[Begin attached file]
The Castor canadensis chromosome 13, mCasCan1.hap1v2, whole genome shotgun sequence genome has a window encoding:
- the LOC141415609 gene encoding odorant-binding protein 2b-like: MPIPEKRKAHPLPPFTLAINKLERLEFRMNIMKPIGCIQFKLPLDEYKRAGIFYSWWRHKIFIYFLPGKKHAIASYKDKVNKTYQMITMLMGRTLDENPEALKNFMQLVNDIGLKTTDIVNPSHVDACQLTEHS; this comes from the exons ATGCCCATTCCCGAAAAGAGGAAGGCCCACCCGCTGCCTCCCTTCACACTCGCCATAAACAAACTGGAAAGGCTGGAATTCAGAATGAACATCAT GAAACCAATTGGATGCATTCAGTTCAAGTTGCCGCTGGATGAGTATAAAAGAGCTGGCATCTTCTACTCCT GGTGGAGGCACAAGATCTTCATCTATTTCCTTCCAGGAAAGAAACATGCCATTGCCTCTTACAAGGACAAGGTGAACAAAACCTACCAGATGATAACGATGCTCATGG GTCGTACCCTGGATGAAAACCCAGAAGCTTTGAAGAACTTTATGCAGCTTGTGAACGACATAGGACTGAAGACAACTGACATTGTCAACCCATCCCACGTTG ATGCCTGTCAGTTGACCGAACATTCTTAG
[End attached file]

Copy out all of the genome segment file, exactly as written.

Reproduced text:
The Castor canadensis chromosome 13, mCasCan1.hap1v2, whole genome shotgun sequence genome has a window encoding:
- the LOC141415609 gene encoding odorant-binding protein 2b-like: MPIPEKRKAHPLPPFTLAINKLERLEFRMNIMKPIGCIQFKLPLDEYKRAGIFYSWWRHKIFIYFLPGKKHAIASYKDKVNKTYQMITMLMGRTLDENPEALKNFMQLVNDIGLKTTDIVNPSHVDACQLTEHS; this comes from the exons ATGCCCATTCCCGAAAAGAGGAAGGCCCACCCGCTGCCTCCCTTCACACTCGCCATAAACAAACTGGAAAGGCTGGAATTCAGAATGAACATCAT GAAACCAATTGGATGCATTCAGTTCAAGTTGCCGCTGGATGAGTATAAAAGAGCTGGCATCTTCTACTCCT GGTGGAGGCACAAGATCTTCATCTATTTCCTTCCAGGAAAGAAACATGCCATTGCCTCTTACAAGGACAAGGTGAACAAAACCTACCAGATGATAACGATGCTCATGG GTCGTACCCTGGATGAAAACCCAGAAGCTTTGAAGAACTTTATGCAGCTTGTGAACGACATAGGACTGAAGACAACTGACATTGTCAACCCATCCCACGTTG ATGCCTGTCAGTTGACCGAACATTCTTAG